If this site has focused a little too much on the inertia that is the Multi-Sport Facility, it's not from malice. It's a story that was buried amidst 15 recruiting classes and some 20,000 undergraduate alumni who have spend their entire college years walking past a construction site posing as an athletic field and collectively coming to the same conclusion: "Georgetown doesn't care, why should we?"
What we have is not a failure to care. What we have here is a failure to communicate.
Having been the bridesmaid for every capital project at Georgetown for a decade, including most of the buildings which surround it, it's a fair question: what will it take to get this proverbial bridesmaid to the construction altar?
In a decade where the soft bigotry of low expectations for football at the Hilltop threaten to obscure any meaningful progress in players, coaching, or approach, it may be hard to see an opening in the clouds where the MSF has an opportunity to move forward. But surprisingly, that time is now, nut not for the reasons you might think.
Stadium...ummm, "facility" projects generally fall into three categories: they are aspirational, they are confirmational, or they are simply te result of a gift at the right time and place.
Mercer University, heretofore unknown in football circles, joined the ranks of Division I-AA with a brand new 10,200 seat stadium--a significant bet on a program that had not played since the 1930's. It was at 98% capacity this season for an undergraduate school of 4,500.
Confirmational projects don't seek to set the world on fire, but make a statement of where they are. Unless you're lost in western Maryland, chances are you'll never see Kenneth Gill Stadium, home of McDaniel College, a Division III school in Maryland. Once known as Western Maryland College, the school does not have aspirations for the big time, but chose a facility that states its case to confirm where they are.
"This gets us to a level where we are not only competitive in the Centennial Conference, but this stadium will compete with those in the Patriot League and the Ivy League," said athletic director Paul Moyer. "It definitely compares favorably with any place that I've been."
And some stadiums are an outright gift, and that's OK too.
West Liberty University will not be confused with Georgetown: a small state supported school in the rugged West Virginia panhandle. And it was that hardscrabble, rural environment that propelled Gary West into the welding business, where his firm is now the largest private distributor of welding supplies in the United States. West has been generous to his school: the business school is named after him, and he has served on the school's trustees. When the school needed a much needed upgrade to its football field, West made the $5 million gift that turned West Family Stadium into a reality:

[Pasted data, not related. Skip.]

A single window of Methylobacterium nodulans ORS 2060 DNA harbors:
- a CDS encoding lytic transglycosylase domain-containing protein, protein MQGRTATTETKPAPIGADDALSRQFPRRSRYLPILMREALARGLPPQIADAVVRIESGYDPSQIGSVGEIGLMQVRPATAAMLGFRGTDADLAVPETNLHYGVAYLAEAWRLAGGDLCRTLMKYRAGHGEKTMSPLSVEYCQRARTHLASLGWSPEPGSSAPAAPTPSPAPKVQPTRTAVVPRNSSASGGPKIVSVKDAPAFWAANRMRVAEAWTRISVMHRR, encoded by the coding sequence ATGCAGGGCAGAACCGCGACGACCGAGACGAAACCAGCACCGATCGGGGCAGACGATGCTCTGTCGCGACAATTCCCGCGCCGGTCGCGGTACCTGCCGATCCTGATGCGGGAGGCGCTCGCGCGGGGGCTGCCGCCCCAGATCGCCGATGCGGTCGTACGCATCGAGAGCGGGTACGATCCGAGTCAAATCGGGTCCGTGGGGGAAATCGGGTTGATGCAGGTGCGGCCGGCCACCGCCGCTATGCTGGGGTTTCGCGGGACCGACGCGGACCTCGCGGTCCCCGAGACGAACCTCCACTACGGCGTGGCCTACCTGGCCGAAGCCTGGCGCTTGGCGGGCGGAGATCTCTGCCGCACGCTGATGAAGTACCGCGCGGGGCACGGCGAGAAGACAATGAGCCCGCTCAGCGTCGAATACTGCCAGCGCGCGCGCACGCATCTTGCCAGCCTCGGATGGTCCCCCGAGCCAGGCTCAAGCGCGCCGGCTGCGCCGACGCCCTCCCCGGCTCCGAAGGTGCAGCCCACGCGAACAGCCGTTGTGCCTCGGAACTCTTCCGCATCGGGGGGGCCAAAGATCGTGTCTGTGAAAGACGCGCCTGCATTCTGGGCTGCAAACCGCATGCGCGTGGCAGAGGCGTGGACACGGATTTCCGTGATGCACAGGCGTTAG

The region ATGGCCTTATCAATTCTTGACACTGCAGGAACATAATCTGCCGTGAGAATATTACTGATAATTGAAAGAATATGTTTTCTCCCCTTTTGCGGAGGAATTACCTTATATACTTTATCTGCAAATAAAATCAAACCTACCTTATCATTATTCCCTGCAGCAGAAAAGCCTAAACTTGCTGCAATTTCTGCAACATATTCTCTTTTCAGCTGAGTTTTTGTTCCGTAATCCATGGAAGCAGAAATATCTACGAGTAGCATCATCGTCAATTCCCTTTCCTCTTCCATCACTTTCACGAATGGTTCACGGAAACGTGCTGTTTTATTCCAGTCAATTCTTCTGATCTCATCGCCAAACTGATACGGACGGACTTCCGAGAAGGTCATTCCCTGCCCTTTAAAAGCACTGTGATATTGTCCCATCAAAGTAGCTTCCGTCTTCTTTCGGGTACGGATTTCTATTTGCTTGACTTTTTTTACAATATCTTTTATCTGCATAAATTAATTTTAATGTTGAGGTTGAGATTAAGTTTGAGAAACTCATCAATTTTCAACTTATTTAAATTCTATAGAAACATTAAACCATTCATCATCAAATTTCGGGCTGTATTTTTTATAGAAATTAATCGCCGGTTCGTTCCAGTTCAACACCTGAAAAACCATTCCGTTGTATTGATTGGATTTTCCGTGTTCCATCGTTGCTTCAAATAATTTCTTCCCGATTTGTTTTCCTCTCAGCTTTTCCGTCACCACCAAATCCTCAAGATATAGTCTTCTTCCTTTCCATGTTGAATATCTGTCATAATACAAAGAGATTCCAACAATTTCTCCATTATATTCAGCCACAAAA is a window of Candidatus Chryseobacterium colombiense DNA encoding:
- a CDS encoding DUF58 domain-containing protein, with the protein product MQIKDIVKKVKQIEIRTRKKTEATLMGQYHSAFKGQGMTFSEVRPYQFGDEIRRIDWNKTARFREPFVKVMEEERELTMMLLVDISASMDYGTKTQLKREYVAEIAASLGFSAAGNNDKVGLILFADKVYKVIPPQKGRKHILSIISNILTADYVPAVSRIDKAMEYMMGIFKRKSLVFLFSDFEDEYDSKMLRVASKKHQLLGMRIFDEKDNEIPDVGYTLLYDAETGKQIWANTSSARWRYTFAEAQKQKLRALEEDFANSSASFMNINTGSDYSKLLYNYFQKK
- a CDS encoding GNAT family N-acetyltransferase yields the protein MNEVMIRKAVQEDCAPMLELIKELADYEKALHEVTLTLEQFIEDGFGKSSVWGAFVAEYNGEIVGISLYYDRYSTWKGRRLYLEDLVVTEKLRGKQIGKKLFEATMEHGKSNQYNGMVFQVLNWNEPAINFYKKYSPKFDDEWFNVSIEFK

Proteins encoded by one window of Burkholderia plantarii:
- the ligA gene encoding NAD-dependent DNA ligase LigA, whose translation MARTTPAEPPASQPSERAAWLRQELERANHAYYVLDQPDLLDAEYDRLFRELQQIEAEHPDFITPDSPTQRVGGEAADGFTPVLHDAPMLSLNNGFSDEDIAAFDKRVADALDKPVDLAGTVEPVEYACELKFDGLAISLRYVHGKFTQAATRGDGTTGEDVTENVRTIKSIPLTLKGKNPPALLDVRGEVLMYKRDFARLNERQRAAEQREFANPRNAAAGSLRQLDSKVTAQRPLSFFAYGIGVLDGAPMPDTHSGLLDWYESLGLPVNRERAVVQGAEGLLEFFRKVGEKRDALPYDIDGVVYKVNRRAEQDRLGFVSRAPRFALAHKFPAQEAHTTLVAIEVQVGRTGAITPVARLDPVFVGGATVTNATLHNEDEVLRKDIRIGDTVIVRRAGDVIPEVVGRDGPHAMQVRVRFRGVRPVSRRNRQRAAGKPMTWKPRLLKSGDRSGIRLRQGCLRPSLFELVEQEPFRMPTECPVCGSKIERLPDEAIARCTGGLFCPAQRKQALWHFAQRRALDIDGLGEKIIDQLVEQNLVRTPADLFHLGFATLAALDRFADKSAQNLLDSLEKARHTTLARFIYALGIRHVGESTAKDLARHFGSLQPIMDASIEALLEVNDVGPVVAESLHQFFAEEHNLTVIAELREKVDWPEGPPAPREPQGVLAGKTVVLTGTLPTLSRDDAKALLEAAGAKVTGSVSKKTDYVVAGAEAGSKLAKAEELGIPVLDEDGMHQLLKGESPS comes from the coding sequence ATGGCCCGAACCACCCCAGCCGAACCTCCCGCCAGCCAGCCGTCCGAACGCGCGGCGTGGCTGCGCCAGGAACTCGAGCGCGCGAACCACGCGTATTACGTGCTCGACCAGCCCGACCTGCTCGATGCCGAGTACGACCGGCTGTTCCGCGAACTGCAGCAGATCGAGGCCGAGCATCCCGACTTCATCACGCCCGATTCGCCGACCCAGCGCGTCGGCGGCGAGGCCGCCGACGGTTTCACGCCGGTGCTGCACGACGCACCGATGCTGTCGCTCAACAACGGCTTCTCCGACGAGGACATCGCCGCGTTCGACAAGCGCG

What lessons do these projects have for Georgetown?
For one, each of these projects were completed for less than $15 million. Clearly the cost of Georgetown's high-dollar contractor firms isn't the rate in rural Maryland or the outskirts of Wheeling, West Virginia, but these projects aren't at the bloated $40 million price tag once floated by some senior Georgetown administrators, either.
Next, they are not monuments but community spaces. For those that never knew, the original MSF was always more than a football field--it was seen as a place for speeches, for concerts, for commencements.
"The new field will continue to function as an open recreational space for students when games or practices are not being held. The four entrances to the MSF at each end of the facility allow for mid-campus walks. The four gothic entry pavilions will create a strong threshold experience which echoes the architectural fabric and traditions of Georgetown. The proportions of the pavilions, colonnades, detailing and features in the design all reflect the American Gothic character of the campus."
That's not a fan talking, that was Georgetown University talking, in a 2005 press release.
Finally, these three projects stress the possible. There is not a Kyle Field or an AT&T Stadium in the lot. Affordable, right-sized projects, that can fulfill what Bob Benson implored nearly two decades ago: "Build a new facility with all the tradition of the past in mind. Place it in the center of campus. Create a new school spirit among our students, faculty, and the community, and bring an environment with a wonderful aura of history and tradition to the Georgetown campus."
Mercer Stadium cost $14 million. Can we not aspire?
Kenneth Gill Stadium cost $8 million. Can we not confirm a place for football?
West Family Stadium was built on a $5 million gift. Is there not such a benefactor out there?
And the confluence of these ideas lies in the capital campaign, the campaign that left the MSF out of its plans. In 14 months, the campaign will have concluded and all gifts received to date will be part of the total, regardless if they have been expensed.
Is this not the time to reengage the athletics community and get some serious MSF commitments in the door and under the campaign wire? Because if you think it's tough to raise money during a $1.5 billion campaign, try raising it when the fundraising team has scattered after one.
We don't have to build a $40 million or $60 million or $100 million stadium. But we have to build something.
We can aspire. We can confirm. And some can give. But first, Georgetown needs to ask.